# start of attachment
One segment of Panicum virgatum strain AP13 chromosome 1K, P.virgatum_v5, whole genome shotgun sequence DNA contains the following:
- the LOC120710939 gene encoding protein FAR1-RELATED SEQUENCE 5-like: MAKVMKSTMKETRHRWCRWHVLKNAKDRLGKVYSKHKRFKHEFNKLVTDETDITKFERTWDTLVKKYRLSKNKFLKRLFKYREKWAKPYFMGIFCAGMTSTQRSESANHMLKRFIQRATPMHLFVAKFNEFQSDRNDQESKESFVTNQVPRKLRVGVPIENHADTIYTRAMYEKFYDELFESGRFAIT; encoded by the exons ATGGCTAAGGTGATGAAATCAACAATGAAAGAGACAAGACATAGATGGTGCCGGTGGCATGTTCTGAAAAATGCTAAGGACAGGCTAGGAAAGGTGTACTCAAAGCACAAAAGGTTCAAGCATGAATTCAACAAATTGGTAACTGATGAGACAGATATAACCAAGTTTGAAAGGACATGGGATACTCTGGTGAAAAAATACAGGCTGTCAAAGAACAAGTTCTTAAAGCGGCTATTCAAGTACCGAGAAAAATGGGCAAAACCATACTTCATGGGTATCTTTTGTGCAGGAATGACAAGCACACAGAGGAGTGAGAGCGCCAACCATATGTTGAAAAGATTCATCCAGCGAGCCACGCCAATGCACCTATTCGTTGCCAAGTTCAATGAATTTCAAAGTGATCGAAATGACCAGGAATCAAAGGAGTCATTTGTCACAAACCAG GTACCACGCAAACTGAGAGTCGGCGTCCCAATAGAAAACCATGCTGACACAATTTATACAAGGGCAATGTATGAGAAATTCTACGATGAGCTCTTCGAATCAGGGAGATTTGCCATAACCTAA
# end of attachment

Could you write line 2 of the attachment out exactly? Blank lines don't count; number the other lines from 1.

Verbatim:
- the LOC120710939 gene encoding protein FAR1-RELATED SEQUENCE 5-like: MAKVMKSTMKETRHRWCRWHVLKNAKDRLGKVYSKHKRFKHEFNKLVTDETDITKFERTWDTLVKKYRLSKNKFLKRLFKYREKWAKPYFMGIFCAGMTSTQRSESANHMLKRFIQRATPMHLFVAKFNEFQSDRNDQESKESFVTNQVPRKLRVGVPIENHADTIYTRAMYEKFYDELFESGRFAIT; encoded by the exons ATGGCTAAGGTGATGAAATCAACAATGAAAGAGACAAGACATAGATGGTGCCGGTGGCATGTTCTGAAAAATGCTAAGGACAGGCTAGGAAAGGTGTACTCAAAGCACAAAAGGTTCAAGCATGAATTCAACAAATTGGTAACTGATGAGACAGATATAACCAAGTTTGAAAGGACATGGGATACTCTGGTGAAAAAATACAGGCTGTCAAAGAACAAGTTCTTAAAGCGGCTATTCAAGTACCGAGAAAAATGGGCAAAACCATACTTCATGGGTATCTTTTGTGCAGGAATGACAAGCACACAGAGGAGTGAGAGCGCCAACCATATGTTGAAAAGATTCATCCAGCGAGCCACGCCAATGCACCTATTCGTTGCCAAGTTCAATGAATTTCAAAGTGATCGAAATGACCAGGAATCAAAGGAGTCATTTGTCACAAACCAG GTACCACGCAAACTGAGAGTCGGCGTCCCAATAGAAAACCATGCTGACACAATTTATACAAGGGCAATGTATGAGAAATTCTACGATGAGCTCTTCGAATCAGGGAGATTTGCCATAACCTAA